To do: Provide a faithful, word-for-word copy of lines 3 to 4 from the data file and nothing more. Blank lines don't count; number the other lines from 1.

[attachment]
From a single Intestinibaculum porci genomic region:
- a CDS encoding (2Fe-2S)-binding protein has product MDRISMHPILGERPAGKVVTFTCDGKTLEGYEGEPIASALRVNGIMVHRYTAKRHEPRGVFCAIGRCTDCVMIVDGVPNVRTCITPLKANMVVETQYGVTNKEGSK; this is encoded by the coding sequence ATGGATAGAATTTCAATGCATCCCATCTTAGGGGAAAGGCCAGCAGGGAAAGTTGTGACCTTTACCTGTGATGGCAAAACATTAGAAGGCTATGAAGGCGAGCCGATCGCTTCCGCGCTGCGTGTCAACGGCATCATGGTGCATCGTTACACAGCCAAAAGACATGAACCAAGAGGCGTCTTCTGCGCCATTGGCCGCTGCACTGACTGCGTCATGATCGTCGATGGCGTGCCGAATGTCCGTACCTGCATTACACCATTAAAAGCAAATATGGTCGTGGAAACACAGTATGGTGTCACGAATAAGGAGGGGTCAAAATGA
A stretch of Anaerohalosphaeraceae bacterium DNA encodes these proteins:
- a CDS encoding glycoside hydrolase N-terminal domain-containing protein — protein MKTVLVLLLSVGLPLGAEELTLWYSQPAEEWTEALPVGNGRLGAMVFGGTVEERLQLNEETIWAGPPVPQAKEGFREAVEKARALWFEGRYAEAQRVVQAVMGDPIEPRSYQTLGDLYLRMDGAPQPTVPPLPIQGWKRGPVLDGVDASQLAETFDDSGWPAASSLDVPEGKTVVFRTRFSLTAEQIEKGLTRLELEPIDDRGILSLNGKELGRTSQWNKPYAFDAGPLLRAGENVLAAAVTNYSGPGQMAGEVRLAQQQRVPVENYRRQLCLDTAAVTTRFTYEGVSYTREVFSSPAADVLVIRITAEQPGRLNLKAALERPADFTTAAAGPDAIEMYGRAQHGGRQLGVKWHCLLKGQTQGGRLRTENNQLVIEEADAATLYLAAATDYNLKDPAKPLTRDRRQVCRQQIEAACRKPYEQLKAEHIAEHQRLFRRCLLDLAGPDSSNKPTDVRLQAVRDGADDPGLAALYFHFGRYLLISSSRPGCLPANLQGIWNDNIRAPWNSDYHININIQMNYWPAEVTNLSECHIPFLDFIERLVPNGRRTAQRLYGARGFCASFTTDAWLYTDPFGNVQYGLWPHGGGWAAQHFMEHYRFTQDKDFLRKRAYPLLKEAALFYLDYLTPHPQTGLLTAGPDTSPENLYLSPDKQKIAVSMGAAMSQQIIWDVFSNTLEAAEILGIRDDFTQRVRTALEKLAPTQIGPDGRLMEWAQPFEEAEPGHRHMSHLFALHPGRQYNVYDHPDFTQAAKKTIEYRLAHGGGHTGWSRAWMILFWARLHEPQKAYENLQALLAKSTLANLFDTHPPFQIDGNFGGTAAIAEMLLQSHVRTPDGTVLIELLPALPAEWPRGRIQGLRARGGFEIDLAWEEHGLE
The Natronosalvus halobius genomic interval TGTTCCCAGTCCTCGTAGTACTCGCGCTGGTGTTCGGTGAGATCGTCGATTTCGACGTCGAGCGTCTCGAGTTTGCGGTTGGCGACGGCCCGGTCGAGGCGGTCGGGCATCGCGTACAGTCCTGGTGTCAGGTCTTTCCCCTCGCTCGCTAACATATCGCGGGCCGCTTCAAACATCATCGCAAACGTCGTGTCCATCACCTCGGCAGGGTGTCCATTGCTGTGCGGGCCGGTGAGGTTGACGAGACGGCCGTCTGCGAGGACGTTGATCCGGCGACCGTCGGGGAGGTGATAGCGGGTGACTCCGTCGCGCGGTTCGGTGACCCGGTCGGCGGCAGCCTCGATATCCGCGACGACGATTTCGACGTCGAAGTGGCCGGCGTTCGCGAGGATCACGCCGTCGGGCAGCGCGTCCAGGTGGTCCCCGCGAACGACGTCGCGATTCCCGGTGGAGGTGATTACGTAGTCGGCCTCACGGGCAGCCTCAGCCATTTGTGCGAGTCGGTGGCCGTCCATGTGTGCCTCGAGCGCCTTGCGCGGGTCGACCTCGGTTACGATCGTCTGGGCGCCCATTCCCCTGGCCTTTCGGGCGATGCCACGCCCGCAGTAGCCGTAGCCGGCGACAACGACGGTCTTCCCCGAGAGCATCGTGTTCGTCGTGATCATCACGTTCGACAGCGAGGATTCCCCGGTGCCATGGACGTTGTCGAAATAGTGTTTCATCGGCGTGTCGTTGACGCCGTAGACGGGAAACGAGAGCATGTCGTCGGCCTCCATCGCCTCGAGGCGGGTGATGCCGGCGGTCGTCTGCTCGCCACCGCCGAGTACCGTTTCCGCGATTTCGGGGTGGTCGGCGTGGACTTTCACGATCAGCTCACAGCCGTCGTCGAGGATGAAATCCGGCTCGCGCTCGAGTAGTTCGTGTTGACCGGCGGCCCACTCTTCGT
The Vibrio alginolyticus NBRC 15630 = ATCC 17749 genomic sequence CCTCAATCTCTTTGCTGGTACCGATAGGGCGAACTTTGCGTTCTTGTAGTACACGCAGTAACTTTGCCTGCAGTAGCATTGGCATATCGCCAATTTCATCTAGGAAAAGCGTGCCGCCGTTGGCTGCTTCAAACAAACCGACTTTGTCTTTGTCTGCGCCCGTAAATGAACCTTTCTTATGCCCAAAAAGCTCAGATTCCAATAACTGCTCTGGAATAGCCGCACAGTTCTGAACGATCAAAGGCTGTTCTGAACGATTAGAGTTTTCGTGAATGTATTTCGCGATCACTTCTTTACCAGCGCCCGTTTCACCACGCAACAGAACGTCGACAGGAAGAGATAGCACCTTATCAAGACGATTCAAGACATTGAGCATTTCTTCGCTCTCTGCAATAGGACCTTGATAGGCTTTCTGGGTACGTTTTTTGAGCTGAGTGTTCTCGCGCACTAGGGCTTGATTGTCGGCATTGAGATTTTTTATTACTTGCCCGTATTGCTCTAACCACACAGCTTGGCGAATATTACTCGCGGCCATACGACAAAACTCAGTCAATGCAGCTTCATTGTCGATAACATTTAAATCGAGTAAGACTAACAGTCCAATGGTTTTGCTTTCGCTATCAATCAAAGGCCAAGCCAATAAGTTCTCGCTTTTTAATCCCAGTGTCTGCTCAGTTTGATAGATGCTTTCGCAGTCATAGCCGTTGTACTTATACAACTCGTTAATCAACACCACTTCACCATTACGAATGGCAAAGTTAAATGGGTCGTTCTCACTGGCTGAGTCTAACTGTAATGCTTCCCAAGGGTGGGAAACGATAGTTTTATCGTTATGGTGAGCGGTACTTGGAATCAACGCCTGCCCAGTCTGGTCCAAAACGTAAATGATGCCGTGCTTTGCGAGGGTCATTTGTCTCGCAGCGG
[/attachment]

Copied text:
A stretch of Anaerohalosphaeraceae bacterium DNA encodes these proteins:
- a CDS encoding glycoside hydrolase N-terminal domain-containing protein — protein MKTVLVLLLSVGLPLGAEELTLWYSQPAEEWTEALPVGNGRLGAMVFGGTVEERLQLNEETIWAGPPVPQAKEGFREAVEKARALWFEGRYAEAQRVVQAVMGDPIEPRSYQTLGDLYLRMDGAPQPTVPPLPIQGWKRGPVLDGVDASQLAETFDDSGWPAASSLDVPEGKTVVFRTRFSLTAEQIEKGLTRLELEPIDDRGILSLNGKELGRTSQWNKPYAFDAGPLLRAGENVLAAAVTNYSGPGQMAGEVRLAQQQRVPVENYRRQLCLDTAAVTTRFTYEGVSYTREVFSSPAADVLVIRITAEQPGRLNLKAALERPADFTTAAAGPDAIEMYGRAQHGGRQLGVKWHCLLKGQTQGGRLRTENNQLVIEEADAATLYLAAATDYNLKDPAKPLTRDRRQVCRQQIEAACRKPYEQLKAEHIAEHQRLFRRCLLDLAGPDSSNKPTDVRLQAVRDGADDPGLAALYFHFGRYLLISSSRPGCLPANLQGIWNDNIRAPWNSDYHININIQMNYWPAEVTNLSECHIPFLDFIERLVPNGRRTAQRLYGARGFCASFTTDAWLYTDPFGNVQYGLWPHGGGWAAQHFMEHYRFTQDKDFLRKRAYPLLKEAALFYLDYLTPHPQTGLLTAGPDTSPENLYLSPDKQKIAVSMGAAMSQQIIWDVFSNTLEAAEILGIRDDFTQRVRTALEKLAPTQIGPDGRLMEWAQPFEEAEPGHRHMSHLFALHPGRQYNVYDHPDFTQAAKKTIEYRLAHGGGHTGWSRAWMILFWARLHEPQKAYENLQALLAKSTLANLFDTHPPFQIDGNFGGTAAIAEMLLQSHVRTPDGTVLIELLPALPAEWPRGRIQGLRARGGFEIDLAWEEHGLE